Days (log)–0.601 (0.127)0.548 (0.420-0.687)5631.00

Intervention–0.098 (0.554)0.907 (0.299-2.740)13661.00

Intervention × days (log)0.04 (0.158)1.041 (0.769-1.423)13211.00

Random intercept: σ1.758 (0.285)c17081.00

Random slope: σ0.361 (0.098)4381.00
Outcome: drug use

Intercept–1.669 (0.663)0.188 (0.047-0.614)8721.00

Days (log)–0.597 (0.17)0.550 (0.379-0.743)7371.00

Intervention0.779 (0.861)2.179 (0.415-12.231)8601.00

Intervention × days (log)–0.486 (0.233)0.615 (0.386-0.971)15481.00

Random intercept: σ3.212 (0.502)11801.00

Random slope: σ0.519 (0.138)4781.00
Outcome: alcohol use

Intercept–2.185 (0.541)0.112 (0.037-0.303)6731.01

Days (log)–0.564 (0.181)0.569 (0.392-0.795)6721.01

Intervention0.115 (0.652)1.122 (0.312-4.035)15331.00

Intervention × days (log)–0.139 (0.23)0.870 (0.545-1.344)16031.00

Random intercept: σ1.858 (0.418)6511.00

Random slope: σ0.542 (0.14)5571.01

aESS: effective sample size; after accounting for autocorrelated samples.

bPotential scale reduction statistic; <1.1 indicates convergence of Markov chains.

cNot applicable.

Urges for sex, drugs, or alcohol reduced over the study period in both groups (Table 5). Lower odds of the urge for sex were found in the intervention group (OR 0.16, 95% CI 0.04-0.63), and this was a time-independent effect that indicated suppressed sexual urge in the intervention group over the duration of the study. There was no intervention effect for drug or alcohol urge. Stress experienced now and the day before was also reduced over time in both groups (Table 6), with no intervention effect.

Table 5. Parameter estimates of fixed and random effects arising from Bayesian hierarchical logistic regression models for urges: urge for sex, urge for drug use, and urge for alcohol.
VariableCoefficient, mean (SD)Odds ratio (95% CI)ESSab
Outcome: urge for sex

Intercept1.115 (0.495)3.050 (1.157-8.004)17571.00

Days (log)–0.807 (0.145)0.446 (0.333-0.586)14901.00

Intervention–1.845 (0.709)0.158 (0.038-0.626)23671.00

Intervention × days (log)0.352 (0.206)1.422 (0.947-2.143)21411.00

Random intercept: σ2.157 (0.358)c22291.00

Random slope: σ0.535 (0.105)13791.00
Outcome: urge for drugs

Intercept–0.846 (0.582)0.429 (0.130-1.296)14271.00

Days (log)–0.537 (0.171)0.584 (0.410-0.799)15121.00

Intervention0.291 (0.809)1.338 (0.274-6.430)19201.00

Intervention × days (log)–0.354 (0.250)0.702 (0.428-1.148)24991.00

Random intercept: σ2.469 (0.445)12831.00

Random slope: σ0.611 (0.137)10651.00
Outcome: urge for alcohol

Intercept–1.318 (0.709)0.268 (0.057-0.944)14751.00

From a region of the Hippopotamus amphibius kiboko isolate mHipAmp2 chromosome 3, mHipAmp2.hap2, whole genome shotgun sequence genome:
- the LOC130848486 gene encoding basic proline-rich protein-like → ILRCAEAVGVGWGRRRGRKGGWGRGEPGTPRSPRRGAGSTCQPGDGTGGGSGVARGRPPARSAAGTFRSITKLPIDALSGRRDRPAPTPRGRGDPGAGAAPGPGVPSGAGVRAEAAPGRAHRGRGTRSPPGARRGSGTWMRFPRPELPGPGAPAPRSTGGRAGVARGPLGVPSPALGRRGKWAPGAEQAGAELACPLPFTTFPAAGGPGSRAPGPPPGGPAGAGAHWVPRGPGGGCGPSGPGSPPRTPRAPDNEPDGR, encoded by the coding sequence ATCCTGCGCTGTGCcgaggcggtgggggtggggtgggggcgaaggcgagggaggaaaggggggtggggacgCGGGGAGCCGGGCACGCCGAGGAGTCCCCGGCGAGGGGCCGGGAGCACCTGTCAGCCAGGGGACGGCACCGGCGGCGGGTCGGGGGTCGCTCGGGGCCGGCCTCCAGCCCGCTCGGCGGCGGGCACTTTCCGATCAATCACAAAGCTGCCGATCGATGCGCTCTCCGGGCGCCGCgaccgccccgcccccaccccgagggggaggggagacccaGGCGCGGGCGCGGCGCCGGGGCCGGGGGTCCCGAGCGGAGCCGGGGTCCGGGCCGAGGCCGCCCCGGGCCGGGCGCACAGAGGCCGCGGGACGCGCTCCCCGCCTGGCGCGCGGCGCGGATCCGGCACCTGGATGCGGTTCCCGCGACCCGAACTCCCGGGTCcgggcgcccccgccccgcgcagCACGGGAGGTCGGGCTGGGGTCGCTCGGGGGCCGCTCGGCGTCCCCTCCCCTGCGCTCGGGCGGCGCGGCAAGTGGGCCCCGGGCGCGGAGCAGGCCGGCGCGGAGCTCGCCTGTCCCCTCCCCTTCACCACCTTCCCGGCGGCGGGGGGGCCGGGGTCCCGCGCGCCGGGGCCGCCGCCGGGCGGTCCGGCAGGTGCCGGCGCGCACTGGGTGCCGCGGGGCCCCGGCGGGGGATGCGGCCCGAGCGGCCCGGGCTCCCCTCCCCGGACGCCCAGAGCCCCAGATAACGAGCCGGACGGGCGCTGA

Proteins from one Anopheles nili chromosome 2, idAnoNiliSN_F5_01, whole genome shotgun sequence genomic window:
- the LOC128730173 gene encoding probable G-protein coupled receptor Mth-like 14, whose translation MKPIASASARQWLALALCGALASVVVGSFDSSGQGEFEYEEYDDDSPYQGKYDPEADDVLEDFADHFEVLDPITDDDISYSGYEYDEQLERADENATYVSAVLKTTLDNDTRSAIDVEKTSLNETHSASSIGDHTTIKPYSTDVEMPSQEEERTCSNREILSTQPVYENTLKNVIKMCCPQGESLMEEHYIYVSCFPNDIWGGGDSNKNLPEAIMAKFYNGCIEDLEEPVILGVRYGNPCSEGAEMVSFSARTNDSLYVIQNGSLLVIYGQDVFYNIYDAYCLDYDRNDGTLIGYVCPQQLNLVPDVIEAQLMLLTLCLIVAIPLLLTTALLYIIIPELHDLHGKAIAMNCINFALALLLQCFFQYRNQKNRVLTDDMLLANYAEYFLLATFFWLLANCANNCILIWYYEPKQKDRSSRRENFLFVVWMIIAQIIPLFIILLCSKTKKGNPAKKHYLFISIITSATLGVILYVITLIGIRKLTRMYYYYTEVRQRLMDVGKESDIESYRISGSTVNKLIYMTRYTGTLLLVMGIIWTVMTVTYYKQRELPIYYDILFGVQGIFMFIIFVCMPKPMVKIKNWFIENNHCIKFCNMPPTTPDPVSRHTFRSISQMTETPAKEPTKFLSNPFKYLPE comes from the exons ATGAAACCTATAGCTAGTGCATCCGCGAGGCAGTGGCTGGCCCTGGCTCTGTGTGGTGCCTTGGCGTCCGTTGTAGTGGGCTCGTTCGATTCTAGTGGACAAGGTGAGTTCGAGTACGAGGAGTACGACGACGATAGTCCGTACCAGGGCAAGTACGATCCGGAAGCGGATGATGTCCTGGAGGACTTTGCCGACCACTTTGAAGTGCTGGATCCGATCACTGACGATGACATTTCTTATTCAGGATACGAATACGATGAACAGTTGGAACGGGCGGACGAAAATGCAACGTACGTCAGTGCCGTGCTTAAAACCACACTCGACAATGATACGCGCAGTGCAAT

Days (log)–0.767 (0.207)0.464 (0.297-0.679)12721.00

Intervention0.634 (0.930)1.885 (0.313-12.884)25001.00

Intervention × days (log)–0.305 (0.294)0.737 (0.406-1.279)28921.00

Random intercept: σ2.663 (0.544)14941.00

Random slope: σ0.616 (0.171)7721.01

aESS: effective sample size; after accounting for autocorrelated samples.

bPotential scale reduction statistic; <1.1 indicates convergence of Markov chains.

cNot applicable.

Table 6. Parameter estimates of fixed and random effects arising from Bayesian hierarchical logistic regression models for stress experienced now and stress experienced the day before.
VariablesCoefficient, mean (SD)Odds ratio (95% CI)ESSab
Outcome: stressed now

Intercept1.861 (0.674)6.430 (1.779-25.229)20311.00

Days (log)–0.762 (0.199)0.467 (0.310-0.681)19041.00

Intervention1.448 (1.015)4.255 (0.584-32.169)20441.00

Intervention × days (log)–0.107 (0.304)0.899 (0.495-1.642)21911.00

Random intercept: σ3.373 (0.570)c16231.00

Random slope: σ0.902 (0.158)17661.00
Outcome: stressed yesterday

Intercept–0.216 (0.418)0.806 (0.347-1.831)15911.00

Days (log)–0.339 (0.149)0.712 (0.526-0.942)14451.00

Intervention–0.027 (0.597)0.973 (0.300-3.238)20301.00

Intervention × days (log)0.012 (0.213)1.012 (0.670-1.540)19841.00

Random intercept: σ1.826 (0.417)8991.01

Random slope: σ0.623 (0.129)10501.01

aESS: effective sample size; after accounting for autocorrelated samples.

bPotential scale reduction statistic; <1.1 indicates convergence of Markov chains.

cNot applicable.

The number of participants with any PrEP use during the study was 17%—9 (18%) in the control group and 8 (16%) in the intervention group (χ21=0.07, P=.79). HIV tests were completed by 11 (22%) and 13 (26%) participants in the control and intervention groups, respectively (χ21=0.22, P=.64). Intervention goals were selected by participants at the baseline visit. Overall, participants chose from goals, including increasing condom use (n=13), reducing drug and alcohol use (n=9), reducing the number of sex partners (n=9), increasing HIV testing (n=7), using PrEP for HIV prevention (n=6), reducing injection drug use (n=4), and reducing sex while under the influence of drugs or alcohol (n=2).